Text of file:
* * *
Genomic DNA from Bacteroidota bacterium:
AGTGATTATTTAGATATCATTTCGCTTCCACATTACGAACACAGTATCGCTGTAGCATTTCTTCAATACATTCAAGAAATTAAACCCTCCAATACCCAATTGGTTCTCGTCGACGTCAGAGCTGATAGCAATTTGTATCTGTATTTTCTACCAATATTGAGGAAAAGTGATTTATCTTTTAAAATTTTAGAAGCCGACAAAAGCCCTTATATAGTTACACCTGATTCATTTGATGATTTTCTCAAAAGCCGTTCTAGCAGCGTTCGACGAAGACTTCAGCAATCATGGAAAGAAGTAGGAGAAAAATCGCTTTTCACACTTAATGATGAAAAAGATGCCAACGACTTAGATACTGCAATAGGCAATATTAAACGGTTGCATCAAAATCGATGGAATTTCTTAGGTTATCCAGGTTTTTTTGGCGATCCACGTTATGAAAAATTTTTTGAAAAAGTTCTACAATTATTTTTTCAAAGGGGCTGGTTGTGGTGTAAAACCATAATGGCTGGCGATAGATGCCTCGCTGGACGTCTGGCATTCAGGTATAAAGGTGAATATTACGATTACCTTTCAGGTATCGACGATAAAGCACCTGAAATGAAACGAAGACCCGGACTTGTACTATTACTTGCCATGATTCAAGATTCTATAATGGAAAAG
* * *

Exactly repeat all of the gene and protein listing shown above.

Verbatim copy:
Genomic DNA from Bacteroidota bacterium:
AGTGATTATTTAGATATCATTTCGCTTCCACATTACGAACACAGTATCGCTGTAGCATTTCTTCAATACATTCAAGAAATTAAACCCTCCAATACCCAATTGGTTCTCGTCGACGTCAGAGCTGATAGCAATTTGTATCTGTATTTTCTACCAATATTGAGGAAAAGTGATTTATCTTTTAAAATTTTAGAAGCCGACAAAAGCCCTTATATAGTTACACCTGATTCATTTGATGATTTTCTCAAAAGCCGTTCTAGCAGCGTTCGACGAAGACTTCAGCAATCATGGAAAGAAGTAGGAGAAAAATCGCTTTTCACACTTAATGATGAAAAAGATGCCAACGACTTAGATACTGCAATAGGCAATATTAAACGGTTGCATCAAAATCGATGGAATTTCTTAGGTTATCCAGGTTTTTTTGGCGATCCACGTTATGAAAAATTTTTTGAAAAAGTTCTACAATTATTTTTTCAAAGGGGCTGGTTGTGGTGTAAAACCATAATGGCTGGCGATAGATGCCTCGCTGGACGTCTGGCATTCAGGTATAAAGGTGAATATTACGATTACCTTTCAGGTATCGACGATAAAGCACCTGAAATGAAACGAAGACCCGGACTTGTACTATTACTTGCCATGATTCAAGATTCTATAATGGAAAAG